Martyn Bridges, Director of Technical Communication and Product Management at Worcester Bosch, looks at how the Spring Statement announcement, confirming the government’s intention to ban fossil fuels in newbuilds from 2025, will impact the heating sector.
On Wednesday 13 March, Philip Hammond gave his Spring Statement at the House of Commons. While lots of items were covered, there was one part that directly affects our industry. Taking advice from the Committee on Climate Change, the Chancellor announced that gas boilers will be banned from newbuild homes from 2025.
The pressure on the government around decarbonisation is well placed. It is a major issue that needs to be solved and, while steps have already been made in other industries such as transport, decarbonising heat is much more difficult to crack.
This means that banning gas boilers from future newbuild homes doesn’t necessarily help solve the problem and it definitely doesn’t facilitate decarbonisation. In short, the reports that the Chancellor may have got his information from only look at the emissions from the boiler itself, instead of where the fuel for that boiler comes from.
My concern is that the statement may not have been as informed as it may seem. If the government’s plans go ahead and all newbuilds are off-gas, then electricity for solutions such as heat pumps still needs to come from somewhere. Unless the electricity comes from a zero-carbon source, it defeats the object.
Let’s say that gas-fired boilers are banned from all homes in the UK and electricity is solely used for heating. To produce the amount of energy needed to power this would be the equivalent of 30 nuclear power stations – which is something the UK just can’t facilitate in the foreseeable future.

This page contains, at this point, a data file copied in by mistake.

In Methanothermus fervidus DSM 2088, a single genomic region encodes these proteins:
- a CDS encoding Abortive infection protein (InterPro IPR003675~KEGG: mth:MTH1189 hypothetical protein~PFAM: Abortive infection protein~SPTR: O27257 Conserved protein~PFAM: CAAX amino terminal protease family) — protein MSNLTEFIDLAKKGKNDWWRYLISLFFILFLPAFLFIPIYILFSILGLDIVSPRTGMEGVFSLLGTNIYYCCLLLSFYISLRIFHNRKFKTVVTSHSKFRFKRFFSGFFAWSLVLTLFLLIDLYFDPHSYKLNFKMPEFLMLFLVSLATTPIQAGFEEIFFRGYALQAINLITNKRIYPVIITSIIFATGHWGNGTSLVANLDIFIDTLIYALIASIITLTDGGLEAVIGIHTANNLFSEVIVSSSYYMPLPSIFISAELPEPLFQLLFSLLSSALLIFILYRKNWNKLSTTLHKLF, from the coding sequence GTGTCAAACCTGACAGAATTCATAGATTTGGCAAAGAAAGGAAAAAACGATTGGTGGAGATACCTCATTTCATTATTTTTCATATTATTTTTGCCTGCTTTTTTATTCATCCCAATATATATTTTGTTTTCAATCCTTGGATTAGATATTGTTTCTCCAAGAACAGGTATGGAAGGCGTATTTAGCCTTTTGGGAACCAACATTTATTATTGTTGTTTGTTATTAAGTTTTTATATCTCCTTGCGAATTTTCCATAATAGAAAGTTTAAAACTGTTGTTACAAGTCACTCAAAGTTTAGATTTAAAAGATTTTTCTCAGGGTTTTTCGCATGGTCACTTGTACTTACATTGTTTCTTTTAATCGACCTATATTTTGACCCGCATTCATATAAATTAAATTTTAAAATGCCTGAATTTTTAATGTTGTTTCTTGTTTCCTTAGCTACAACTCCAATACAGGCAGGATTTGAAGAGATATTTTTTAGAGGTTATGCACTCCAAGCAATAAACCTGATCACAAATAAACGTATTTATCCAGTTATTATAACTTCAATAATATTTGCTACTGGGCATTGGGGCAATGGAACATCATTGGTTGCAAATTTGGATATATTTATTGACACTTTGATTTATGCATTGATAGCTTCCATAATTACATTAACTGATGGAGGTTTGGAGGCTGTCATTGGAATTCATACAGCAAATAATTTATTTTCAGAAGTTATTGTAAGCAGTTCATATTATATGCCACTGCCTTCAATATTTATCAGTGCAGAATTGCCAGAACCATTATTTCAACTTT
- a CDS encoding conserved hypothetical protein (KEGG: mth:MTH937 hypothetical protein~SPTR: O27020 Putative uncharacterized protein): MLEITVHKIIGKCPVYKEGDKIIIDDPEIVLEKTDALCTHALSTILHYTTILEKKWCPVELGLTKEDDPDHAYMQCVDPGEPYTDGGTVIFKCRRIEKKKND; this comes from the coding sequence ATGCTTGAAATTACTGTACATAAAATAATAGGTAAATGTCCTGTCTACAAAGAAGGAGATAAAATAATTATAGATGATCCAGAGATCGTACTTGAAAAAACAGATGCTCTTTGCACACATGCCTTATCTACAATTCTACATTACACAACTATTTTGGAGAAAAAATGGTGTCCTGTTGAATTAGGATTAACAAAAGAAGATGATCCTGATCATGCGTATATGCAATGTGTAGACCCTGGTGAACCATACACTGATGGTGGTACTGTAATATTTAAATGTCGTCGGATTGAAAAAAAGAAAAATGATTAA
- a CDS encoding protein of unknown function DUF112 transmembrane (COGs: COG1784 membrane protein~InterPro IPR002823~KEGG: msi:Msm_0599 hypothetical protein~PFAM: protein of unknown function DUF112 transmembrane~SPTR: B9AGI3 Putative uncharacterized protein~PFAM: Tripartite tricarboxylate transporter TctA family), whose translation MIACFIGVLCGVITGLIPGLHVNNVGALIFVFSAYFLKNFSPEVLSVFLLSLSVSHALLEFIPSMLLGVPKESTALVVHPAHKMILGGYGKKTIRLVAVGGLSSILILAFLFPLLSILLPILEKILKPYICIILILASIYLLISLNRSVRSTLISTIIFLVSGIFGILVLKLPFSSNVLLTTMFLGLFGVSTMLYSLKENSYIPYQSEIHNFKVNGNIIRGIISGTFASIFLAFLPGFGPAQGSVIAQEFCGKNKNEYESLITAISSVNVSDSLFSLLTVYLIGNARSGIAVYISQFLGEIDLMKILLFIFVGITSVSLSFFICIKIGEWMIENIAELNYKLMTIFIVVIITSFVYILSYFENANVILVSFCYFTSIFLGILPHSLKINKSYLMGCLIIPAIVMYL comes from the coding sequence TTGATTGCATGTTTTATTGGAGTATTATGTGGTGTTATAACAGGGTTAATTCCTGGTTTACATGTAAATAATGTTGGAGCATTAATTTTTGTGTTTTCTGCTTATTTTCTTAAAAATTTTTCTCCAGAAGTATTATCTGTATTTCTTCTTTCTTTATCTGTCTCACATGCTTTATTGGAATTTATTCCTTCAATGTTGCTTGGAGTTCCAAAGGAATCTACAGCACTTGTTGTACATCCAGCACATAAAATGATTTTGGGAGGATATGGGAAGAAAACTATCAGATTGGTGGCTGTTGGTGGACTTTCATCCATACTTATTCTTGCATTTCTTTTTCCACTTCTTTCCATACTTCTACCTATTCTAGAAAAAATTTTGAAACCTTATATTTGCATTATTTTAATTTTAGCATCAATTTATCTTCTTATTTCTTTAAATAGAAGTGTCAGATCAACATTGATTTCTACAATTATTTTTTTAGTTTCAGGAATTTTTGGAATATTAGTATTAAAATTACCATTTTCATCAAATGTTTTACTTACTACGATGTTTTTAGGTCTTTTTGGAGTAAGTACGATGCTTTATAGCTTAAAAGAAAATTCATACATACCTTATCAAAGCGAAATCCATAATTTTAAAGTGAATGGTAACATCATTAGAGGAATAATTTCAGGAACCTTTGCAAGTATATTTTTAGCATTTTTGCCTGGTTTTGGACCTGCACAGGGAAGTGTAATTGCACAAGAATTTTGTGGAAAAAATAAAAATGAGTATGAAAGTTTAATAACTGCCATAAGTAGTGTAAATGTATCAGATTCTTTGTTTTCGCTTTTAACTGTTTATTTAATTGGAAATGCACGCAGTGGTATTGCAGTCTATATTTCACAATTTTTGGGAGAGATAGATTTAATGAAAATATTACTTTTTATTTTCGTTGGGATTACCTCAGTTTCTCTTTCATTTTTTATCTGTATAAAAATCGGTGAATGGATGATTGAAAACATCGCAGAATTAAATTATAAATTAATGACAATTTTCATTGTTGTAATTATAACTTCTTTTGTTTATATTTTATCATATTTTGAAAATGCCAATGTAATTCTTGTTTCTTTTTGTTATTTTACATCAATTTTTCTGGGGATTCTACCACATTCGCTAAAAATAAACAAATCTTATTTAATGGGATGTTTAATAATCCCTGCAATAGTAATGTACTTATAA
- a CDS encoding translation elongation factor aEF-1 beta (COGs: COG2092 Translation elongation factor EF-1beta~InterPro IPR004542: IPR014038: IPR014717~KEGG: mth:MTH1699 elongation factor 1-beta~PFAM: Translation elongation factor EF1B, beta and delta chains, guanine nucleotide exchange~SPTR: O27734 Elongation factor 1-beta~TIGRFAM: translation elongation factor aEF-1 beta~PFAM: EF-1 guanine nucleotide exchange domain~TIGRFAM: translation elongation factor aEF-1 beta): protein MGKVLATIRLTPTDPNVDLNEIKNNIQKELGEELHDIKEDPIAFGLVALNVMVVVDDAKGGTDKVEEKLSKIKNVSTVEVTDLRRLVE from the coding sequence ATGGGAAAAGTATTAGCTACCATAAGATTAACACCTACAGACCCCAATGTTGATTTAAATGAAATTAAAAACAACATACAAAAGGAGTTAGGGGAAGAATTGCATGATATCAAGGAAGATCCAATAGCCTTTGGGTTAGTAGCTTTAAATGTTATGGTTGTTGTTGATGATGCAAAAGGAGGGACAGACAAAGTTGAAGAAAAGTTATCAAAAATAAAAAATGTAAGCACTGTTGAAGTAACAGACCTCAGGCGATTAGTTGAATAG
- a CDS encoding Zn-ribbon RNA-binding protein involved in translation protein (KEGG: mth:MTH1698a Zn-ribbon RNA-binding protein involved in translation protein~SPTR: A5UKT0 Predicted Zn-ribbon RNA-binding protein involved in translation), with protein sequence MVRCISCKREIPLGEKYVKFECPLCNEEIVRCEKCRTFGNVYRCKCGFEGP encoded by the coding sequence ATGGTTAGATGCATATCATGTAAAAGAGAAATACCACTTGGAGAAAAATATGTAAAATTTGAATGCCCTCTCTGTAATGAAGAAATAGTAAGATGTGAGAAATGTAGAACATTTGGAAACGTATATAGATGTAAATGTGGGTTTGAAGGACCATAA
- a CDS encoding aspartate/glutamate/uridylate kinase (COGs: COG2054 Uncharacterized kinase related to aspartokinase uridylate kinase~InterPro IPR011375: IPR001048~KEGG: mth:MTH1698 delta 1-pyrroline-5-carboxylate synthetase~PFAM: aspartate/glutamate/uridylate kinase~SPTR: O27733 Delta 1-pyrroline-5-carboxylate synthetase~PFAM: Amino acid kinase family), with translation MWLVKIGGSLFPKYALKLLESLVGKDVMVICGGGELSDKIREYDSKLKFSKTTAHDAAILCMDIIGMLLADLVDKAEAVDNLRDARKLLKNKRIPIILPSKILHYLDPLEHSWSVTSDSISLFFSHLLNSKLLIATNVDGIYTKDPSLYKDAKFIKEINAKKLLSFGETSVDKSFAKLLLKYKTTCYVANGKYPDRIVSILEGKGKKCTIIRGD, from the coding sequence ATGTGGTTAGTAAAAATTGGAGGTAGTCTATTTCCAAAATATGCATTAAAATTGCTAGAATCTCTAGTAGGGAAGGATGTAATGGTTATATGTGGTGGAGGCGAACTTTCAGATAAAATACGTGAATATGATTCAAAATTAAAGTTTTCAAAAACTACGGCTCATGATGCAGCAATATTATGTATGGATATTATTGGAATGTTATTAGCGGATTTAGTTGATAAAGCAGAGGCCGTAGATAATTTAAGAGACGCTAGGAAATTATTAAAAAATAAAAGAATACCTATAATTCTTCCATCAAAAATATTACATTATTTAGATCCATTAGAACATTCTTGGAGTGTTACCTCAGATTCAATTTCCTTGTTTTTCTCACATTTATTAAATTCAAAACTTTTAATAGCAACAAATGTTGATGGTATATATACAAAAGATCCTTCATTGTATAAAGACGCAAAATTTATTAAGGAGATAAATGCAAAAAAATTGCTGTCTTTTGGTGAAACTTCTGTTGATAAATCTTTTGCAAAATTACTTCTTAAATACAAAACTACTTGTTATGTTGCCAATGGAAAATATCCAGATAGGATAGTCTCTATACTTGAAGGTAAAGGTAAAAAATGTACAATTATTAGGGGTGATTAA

What doesn’t necessarily help is that electricity is sometimes perceived as a renewable energy, which isn’t the case. In the last 12 months, 47% of the electricity was generated by gas-fired power stations. In the winter, when you really need heating, it was much more. As a comparison, in the same 12 months, only 19% was produced from wind.
Basically, gas boilers shouldn’t be banned from newbuild homes like the Chancellor has said. Instead more support should be going into technology and concepts that aim to decarbonise it.
Everyone wants to reduce the impact on the environment, and yet everyone wants to ensure that people have a warm home to come back to at night.
The win-win here is for the government to be technology agnostic. By that I mean government should define the energy performance standards for which they want new homes built to and then enable the industry to innovate and deliver technology solutions to deliver those outcomes.
The Building Regulations are currently non-prescriptive on technology and, with no single technology likely to be the only answer to decarbonisation, the government should allow the experts to decide on what is best – quite literally on a ‘house by house’ basis.
Worcester Bosch is heavily involved with research into hydrogen gas as an alternative, zero-carbon fuel. We are even developing a hydrogen gas-firing prototype to prove that hydrogen gas can be part of the solution for existing and newbuild properties.
It is a shame that the government has made a perhaps ill-advised decision on newbuilds. However, we will continue to investigate and trial hydrogen gas for the foreseeable future. Even if all newbuild homes from 2025 onwards don’t have gas boilers, there are still a large number of homes on the gas grid that are suitable for hydrogen as a fuel.
Of course, the overall goal is to find a suitable and realistic way to decarbonise heating and hot water in this country and there is still a number of steps that need to be taken. Simply banning gas isn’t the answer.